Dune: Part One is another example of the atmospheric sci-fi that director Denis Villeneuve has become famous for, he also directed Arrival and Blade Runner 2049, and you can have the same flavor in Dune. The new movie in particular sports some immense alien worlds that tease distant horizons, even in internal spaces. You’d be excused for thinking that some of these interior sets, like the fortress of Arakeen, were constructed with green screen sets, but this is not correct.
As SlashFilm details, production designer Patrice Vermette avoided the green screen by using simply painted fabric.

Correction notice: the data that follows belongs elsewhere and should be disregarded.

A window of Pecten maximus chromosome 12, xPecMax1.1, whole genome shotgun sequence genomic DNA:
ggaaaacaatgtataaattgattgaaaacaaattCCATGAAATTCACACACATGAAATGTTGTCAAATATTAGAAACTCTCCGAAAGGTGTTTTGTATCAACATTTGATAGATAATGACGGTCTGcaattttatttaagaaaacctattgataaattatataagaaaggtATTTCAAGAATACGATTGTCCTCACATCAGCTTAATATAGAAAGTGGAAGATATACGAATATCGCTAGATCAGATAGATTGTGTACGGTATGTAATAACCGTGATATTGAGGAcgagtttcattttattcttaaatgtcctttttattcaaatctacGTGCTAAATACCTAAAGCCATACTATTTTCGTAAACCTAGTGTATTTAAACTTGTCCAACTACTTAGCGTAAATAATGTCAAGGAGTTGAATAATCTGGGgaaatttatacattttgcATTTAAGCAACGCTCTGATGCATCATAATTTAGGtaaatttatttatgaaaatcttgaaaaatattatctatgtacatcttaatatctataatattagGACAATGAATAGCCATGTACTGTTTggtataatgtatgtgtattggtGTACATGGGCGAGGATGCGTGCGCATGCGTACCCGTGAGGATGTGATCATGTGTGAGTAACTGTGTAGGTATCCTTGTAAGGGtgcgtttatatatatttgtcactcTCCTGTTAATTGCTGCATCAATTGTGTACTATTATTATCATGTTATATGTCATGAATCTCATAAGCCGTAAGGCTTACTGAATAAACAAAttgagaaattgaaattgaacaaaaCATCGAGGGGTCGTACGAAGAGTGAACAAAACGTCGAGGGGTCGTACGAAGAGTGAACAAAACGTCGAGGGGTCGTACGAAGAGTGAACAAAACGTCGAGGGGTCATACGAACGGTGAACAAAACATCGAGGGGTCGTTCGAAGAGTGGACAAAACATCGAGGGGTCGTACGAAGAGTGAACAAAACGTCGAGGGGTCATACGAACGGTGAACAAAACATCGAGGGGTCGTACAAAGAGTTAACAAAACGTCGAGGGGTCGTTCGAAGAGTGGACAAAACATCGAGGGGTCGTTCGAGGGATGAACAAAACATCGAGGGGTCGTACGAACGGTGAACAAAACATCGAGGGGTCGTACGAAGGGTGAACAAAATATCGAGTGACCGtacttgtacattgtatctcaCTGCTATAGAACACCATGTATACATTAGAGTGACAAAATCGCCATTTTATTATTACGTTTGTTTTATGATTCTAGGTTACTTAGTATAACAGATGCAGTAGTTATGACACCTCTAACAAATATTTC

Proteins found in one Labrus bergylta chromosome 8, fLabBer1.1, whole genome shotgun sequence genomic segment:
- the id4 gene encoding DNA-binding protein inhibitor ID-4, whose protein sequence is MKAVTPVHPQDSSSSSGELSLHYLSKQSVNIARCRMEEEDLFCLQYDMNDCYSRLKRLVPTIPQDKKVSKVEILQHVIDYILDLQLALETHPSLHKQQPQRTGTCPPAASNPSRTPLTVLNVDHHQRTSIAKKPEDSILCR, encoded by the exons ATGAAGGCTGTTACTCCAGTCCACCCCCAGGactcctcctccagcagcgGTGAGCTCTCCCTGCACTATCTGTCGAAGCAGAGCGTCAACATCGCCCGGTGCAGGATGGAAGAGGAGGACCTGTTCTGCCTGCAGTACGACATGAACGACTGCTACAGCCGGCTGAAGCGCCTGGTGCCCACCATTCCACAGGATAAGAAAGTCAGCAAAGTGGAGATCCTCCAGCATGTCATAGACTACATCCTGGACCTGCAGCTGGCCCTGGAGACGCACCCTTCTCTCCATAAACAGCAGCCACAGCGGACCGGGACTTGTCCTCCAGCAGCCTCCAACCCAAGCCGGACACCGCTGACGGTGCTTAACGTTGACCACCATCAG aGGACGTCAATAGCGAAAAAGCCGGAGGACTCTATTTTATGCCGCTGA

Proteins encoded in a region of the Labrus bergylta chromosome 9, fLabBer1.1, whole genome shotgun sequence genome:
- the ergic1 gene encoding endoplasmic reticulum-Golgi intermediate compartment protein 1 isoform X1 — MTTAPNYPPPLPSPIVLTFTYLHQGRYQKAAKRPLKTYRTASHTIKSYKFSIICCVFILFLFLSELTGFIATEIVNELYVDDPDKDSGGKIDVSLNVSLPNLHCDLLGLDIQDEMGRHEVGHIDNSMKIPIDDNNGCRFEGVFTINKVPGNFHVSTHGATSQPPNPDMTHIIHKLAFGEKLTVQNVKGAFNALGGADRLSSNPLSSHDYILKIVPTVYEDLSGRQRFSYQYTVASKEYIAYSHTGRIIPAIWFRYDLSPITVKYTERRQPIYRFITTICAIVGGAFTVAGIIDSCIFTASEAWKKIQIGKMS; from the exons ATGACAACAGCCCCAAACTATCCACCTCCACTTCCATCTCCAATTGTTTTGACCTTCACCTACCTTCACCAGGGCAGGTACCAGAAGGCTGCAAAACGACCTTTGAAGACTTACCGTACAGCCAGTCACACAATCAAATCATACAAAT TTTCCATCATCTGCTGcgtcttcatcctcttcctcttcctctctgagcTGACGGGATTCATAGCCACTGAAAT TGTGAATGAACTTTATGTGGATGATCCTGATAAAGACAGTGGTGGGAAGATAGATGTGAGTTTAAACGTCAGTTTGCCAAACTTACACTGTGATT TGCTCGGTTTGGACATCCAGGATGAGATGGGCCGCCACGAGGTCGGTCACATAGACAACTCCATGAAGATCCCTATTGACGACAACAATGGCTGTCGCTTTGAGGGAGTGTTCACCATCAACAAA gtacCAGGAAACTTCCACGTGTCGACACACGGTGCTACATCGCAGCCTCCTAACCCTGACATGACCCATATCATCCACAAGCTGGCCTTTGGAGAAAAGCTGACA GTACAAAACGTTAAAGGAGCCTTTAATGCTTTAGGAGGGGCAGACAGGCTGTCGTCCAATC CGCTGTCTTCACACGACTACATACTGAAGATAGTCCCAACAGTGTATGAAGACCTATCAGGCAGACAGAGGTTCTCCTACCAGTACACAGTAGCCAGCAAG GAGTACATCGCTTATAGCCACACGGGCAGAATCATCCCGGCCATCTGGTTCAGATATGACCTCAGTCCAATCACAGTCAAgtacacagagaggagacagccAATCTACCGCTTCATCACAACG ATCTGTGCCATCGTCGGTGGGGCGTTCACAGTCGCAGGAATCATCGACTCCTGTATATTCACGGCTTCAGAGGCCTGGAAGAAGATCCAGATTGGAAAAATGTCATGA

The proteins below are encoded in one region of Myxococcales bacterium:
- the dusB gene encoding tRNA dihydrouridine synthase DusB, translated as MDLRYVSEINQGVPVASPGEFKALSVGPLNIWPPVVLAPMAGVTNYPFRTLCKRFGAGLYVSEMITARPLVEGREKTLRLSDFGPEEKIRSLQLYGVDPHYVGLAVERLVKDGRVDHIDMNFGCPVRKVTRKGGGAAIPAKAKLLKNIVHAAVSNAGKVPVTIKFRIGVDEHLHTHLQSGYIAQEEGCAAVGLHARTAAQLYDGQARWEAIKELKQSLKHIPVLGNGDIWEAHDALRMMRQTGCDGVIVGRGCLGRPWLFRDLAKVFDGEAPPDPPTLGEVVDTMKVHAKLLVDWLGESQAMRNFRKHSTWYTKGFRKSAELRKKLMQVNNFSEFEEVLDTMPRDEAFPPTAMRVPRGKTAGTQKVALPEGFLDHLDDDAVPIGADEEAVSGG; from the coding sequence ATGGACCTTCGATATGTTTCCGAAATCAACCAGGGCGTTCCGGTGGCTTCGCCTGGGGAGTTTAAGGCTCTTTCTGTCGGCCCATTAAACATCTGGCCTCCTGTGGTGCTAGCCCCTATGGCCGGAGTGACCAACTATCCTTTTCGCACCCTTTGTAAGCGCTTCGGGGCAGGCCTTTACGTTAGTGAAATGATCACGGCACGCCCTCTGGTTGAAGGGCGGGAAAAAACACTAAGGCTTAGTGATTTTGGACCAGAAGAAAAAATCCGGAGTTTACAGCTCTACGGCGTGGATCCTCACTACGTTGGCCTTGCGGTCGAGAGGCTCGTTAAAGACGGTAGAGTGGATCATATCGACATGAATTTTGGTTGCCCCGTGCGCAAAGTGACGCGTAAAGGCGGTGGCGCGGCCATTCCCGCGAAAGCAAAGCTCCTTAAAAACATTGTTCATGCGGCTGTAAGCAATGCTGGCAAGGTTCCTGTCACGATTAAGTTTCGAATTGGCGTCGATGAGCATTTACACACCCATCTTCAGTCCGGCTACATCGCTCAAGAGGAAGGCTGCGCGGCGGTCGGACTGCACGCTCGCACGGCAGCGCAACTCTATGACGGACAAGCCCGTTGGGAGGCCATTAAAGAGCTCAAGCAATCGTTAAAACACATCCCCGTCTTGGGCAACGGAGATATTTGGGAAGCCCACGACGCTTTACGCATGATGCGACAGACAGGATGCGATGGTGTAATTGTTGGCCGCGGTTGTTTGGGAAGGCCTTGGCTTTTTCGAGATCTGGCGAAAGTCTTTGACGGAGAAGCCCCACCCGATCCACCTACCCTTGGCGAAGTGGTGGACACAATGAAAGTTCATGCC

Vermette, who is going to work on Dune: Part Two and Tron 3, said that the production crew created an interior set higher than 24 or 30 feet all out of fabric. This fabric was replaced in post-production by the usual special effects software, but the true benefit of fabric was giving actors and artists a more believable space to work in, rather than a boring and dull green screen.
Painted fabric to mimic what the set would eventually look like also allowed post-production artists to bypass having to paint out awkward green shades of color created by green screens. The use of fabric to reflect a deeper space than is financially or physically possible is a standard practice in theater, where characters are usually limited to a small stage.